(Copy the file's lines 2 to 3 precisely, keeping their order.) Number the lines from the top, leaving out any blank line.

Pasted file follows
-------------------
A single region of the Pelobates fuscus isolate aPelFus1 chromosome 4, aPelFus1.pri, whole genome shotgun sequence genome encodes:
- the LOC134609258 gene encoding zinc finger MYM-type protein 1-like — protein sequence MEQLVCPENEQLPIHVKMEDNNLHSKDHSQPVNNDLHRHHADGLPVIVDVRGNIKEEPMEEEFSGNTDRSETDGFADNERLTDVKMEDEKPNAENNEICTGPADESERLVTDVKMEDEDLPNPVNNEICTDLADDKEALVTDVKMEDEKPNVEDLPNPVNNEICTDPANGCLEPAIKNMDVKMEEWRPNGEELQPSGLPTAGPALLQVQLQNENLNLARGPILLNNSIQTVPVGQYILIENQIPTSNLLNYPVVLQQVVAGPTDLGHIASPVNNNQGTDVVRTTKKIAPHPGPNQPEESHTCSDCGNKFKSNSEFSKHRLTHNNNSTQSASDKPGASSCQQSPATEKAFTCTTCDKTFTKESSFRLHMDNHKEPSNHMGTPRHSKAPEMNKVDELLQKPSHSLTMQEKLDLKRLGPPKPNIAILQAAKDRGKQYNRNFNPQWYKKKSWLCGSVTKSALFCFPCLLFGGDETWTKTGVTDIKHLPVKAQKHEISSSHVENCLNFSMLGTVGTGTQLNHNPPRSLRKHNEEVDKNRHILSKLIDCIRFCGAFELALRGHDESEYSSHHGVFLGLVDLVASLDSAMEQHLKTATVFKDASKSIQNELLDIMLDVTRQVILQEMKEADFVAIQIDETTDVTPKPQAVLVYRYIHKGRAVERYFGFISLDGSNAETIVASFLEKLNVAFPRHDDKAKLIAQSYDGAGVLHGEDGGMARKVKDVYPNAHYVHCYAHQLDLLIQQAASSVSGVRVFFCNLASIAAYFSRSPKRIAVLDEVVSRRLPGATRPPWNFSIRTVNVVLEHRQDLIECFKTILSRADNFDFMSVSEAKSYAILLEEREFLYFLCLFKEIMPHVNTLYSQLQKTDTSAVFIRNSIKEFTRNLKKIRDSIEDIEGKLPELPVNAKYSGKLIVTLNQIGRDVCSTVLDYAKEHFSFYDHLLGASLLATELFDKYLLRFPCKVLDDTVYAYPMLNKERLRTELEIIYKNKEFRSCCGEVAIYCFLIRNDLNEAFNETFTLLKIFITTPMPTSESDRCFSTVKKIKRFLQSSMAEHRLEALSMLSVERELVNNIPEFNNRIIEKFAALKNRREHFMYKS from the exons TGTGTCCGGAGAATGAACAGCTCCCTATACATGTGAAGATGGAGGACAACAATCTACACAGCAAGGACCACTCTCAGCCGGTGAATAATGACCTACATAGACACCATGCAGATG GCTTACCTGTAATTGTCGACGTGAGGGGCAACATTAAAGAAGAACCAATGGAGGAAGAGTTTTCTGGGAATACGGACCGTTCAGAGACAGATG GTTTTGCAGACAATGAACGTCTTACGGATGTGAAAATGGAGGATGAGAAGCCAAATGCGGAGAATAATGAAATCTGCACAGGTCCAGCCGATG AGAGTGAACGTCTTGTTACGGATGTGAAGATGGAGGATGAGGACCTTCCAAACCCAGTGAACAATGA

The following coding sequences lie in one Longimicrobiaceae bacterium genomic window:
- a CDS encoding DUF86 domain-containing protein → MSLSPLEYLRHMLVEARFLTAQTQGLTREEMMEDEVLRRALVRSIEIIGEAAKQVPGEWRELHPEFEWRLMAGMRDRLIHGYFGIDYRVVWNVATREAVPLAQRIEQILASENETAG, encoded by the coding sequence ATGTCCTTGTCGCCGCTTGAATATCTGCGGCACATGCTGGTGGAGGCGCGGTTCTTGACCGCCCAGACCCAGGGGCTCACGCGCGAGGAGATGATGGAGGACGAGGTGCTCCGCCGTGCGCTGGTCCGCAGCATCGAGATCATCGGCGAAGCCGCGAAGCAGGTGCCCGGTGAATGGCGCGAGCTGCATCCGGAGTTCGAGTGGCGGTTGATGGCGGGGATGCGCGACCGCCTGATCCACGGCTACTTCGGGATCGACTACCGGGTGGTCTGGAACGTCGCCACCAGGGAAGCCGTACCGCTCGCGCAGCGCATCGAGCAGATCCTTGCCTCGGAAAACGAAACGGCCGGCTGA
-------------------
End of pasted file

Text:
- the LOC134609258 gene encoding zinc finger MYM-type protein 1-like — protein sequence MEQLVCPENEQLPIHVKMEDNNLHSKDHSQPVNNDLHRHHADGLPVIVDVRGNIKEEPMEEEFSGNTDRSETDGFADNERLTDVKMEDEKPNAENNEICTGPADESERLVTDVKMEDEDLPNPVNNEICTDLADDKEALVTDVKMEDEKPNVEDLPNPVNNEICTDPANGCLEPAIKNMDVKMEEWRPNGEELQPSGLPTAGPALLQVQLQNENLNLARGPILLNNSIQTVPVGQYILIENQIPTSNLLNYPVVLQQVVAGPTDLGHIASPVNNNQGTDVVRTTKKIAPHPGPNQPEESHTCSDCGNKFKSNSEFSKHRLTHNNNSTQSASDKPGASSCQQSPATEKAFTCTTCDKTFTKESSFRLHMDNHKEPSNHMGTPRHSKAPEMNKVDELLQKPSHSLTMQEKLDLKRLGPPKPNIAILQAAKDRGKQYNRNFNPQWYKKKSWLCGSVTKSALFCFPCLLFGGDETWTKTGVTDIKHLPVKAQKHEISSSHVENCLNFSMLGTVGTGTQLNHNPPRSLRKHNEEVDKNRHILSKLIDCIRFCGAFELALRGHDESEYSSHHGVFLGLVDLVASLDSAMEQHLKTATVFKDASKSIQNELLDIMLDVTRQVILQEMKEADFVAIQIDETTDVTPKPQAVLVYRYIHKGRAVERYFGFISLDGSNAETIVASFLEKLNVAFPRHDDKAKLIAQSYDGAGVLHGEDGGMARKVKDVYPNAHYVHCYAHQLDLLIQQAASSVSGVRVFFCNLASIAAYFSRSPKRIAVLDEVVSRRLPGATRPPWNFSIRTVNVVLEHRQDLIECFKTILSRADNFDFMSVSEAKSYAILLEEREFLYFLCLFKEIMPHVNTLYSQLQKTDTSAVFIRNSIKEFTRNLKKIRDSIEDIEGKLPELPVNAKYSGKLIVTLNQIGRDVCSTVLDYAKEHFSFYDHLLGASLLATELFDKYLLRFPCKVLDDTVYAYPMLNKERLRTELEIIYKNKEFRSCCGEVAIYCFLIRNDLNEAFNETFTLLKIFITTPMPTSESDRCFSTVKKIKRFLQSSMAEHRLEALSMLSVERELVNNIPEFNNRIIEKFAALKNRREHFMYKS from the exons TGTGTCCGGAGAATGAACAGCTCCCTATACATGTGAAGATGGAGGACAACAATCTACACAGCAAGGACCACTCTCAGCCGGTGAATAATGACCTACATAGACACCATGCAGATG GCTTACCTGTAATTGTCGACGTGAGGGGCAACATTAAAGAAGAACCAATGGAGGAAGAGTTTTCTGGGAATACGGACCGTTCAGAGACAGATG GTTTTGCAGACAATGAACGTCTTACGGATGTGAAAATGGAGGATGAGAAGCCAAATGCGGAGAATAATGAAATCTGCACAGGTCCAGCCGATG AGAGTGAACGTCTTGTTACGGATGTGAAGATGGAGGATGAGGACCTTCCAAACCCAGTGAACAATGA

The following coding sequences lie in one Longimicrobiaceae bacterium genomic window: